The suburban New Jersey couple accused of being part of a Russian spy ring are expected in a federal court in Manhattan Thursday for a bail hearing as authorities search for another alleged member of the operation who vanished in Cyprus, a day after being released on bail.

Federal prosecutors will argue the New Jersey pair, known as "Richard Murphy," 39, and "Cynthia Murphy," 35, should continue to be held without bail because they might flee the United States.

They are seeking bail to be reunited with their two young children, officials said.

Another suspect, who had gone by the name Christopher Metsos, 54, who was wanted in the U.S. on charges he supplied money to the spy ring, had been arrested Tuesday in the Mediterranean island nation of Cyprus as he tried to board a flight for Budapest, Hungary.

Wednesday, after a Cypriot judge had freed him on $32,500 bail, he failed to show for a required meeting with police, and authorities began searching for him, according to The Associated Press.

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The U.S. Justice Department and the FBI refused to comment on Metsos' disappearance.

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The children of the New Jersey couple, whom Richard Murphy's defense attorney Donna Newman wouldn't identify, are safe, she said.

"It is my information they are not out on the street," said Newman.

A spokeswoman for the U.S. attorney's office in Manhattan said non-adult children of defendants are normally placed in the care of child protective services.

Lauren Kidd, a spokeswoman for the New Jersey Office of Children and Families, wouldn't comment on the Murphy children, who in news photos are shown to be preteen girls. But she said generally when there are no allegations of abuse or neglect, parents can make private arrangements for a child's care.

The Murphys were among a group of suspected Russian spies on "deep-cover" assignments in the United States.

The defendants were charged in separate criminal complaints with conspiring to act as agents of a foreign power in the United States without notifying the Department of Justice. Nine defendants, including Richard Murphy, were accused of conspiracy to commit money laundering, mostly through the handling of funds allegedly sent from "Moscow Center," the spy hub.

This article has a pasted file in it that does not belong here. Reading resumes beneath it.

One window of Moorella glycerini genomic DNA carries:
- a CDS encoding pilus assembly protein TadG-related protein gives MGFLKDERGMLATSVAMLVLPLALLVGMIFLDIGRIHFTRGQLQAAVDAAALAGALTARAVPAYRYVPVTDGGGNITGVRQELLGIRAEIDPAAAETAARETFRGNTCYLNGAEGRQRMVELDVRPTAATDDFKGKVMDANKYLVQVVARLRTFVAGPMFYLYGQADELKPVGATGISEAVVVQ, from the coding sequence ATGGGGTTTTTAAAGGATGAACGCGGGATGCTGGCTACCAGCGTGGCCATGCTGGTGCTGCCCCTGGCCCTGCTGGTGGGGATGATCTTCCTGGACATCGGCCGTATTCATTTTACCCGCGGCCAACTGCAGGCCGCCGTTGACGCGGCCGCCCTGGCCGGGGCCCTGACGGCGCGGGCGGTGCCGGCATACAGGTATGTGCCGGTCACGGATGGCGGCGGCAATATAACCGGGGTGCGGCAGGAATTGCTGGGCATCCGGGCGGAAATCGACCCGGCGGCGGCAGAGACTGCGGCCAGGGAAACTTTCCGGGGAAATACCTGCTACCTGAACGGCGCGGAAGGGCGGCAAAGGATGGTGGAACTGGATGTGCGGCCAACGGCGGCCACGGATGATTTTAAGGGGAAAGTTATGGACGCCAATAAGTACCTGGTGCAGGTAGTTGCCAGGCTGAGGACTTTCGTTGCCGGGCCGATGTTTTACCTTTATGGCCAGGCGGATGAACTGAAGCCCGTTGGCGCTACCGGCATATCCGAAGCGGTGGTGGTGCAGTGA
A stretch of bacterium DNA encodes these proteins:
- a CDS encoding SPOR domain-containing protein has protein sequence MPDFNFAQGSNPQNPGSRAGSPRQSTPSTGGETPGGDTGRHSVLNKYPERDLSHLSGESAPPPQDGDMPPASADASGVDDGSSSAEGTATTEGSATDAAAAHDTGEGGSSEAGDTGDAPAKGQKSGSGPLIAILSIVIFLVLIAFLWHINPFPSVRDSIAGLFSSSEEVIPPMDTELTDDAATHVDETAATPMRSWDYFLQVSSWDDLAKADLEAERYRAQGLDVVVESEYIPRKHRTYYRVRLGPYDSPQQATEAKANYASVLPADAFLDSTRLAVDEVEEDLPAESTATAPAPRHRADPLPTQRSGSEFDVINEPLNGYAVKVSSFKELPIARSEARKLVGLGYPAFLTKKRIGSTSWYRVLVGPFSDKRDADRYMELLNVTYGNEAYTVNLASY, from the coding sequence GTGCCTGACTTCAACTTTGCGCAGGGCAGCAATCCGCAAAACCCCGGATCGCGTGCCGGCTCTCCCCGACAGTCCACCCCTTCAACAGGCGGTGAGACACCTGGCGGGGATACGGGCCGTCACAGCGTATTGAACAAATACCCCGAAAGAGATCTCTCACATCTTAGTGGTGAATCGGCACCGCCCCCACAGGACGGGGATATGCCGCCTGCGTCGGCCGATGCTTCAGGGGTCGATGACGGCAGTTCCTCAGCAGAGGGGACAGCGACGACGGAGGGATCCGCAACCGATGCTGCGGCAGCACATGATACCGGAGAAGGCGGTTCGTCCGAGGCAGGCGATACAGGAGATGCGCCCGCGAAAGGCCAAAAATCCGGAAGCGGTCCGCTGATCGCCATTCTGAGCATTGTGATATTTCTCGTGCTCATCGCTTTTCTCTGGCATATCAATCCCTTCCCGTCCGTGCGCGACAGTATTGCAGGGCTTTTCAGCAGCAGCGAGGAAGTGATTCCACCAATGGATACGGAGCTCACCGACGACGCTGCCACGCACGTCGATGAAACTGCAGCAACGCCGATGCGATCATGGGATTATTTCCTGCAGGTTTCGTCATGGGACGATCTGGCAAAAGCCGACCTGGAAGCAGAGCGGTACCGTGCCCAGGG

According to the complaints, the spies allegedly attempted to gain access to federal government positions or else serve as talent spotters and become friendly with people who had such access.

No major, damaging national security breaches were alleged.

But the arrests have fueled a media frenzy.

One of the suspects is Anna Kuschenko Chapman, 28. The complaint is replete with tales of secret meetings at railroad stations in Forest Hills, "brush-by" transfers of documents and digging in fields for money stashes.

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In the Russian enclave of Brighton Beach, reaction among locals seemed sanguine.

At Mosvideo, a video store on Fifth Street, owner Vladimir Traynin, 52, said the Russian spy arrests will have no affect on U.S. and Russian government relations. "It is the best relations the world has ever seen. It will not be affected."

Employee Aleksandr Skorokmed, 39, laughed and said: "The World Cup is more interesting than this espionage story."

"It's not a big deal," said Traynin, who is from Moscow and opened his store 17 years ago. "What information did they get? - doesn't seem interesting to me."

With Maria Alvarez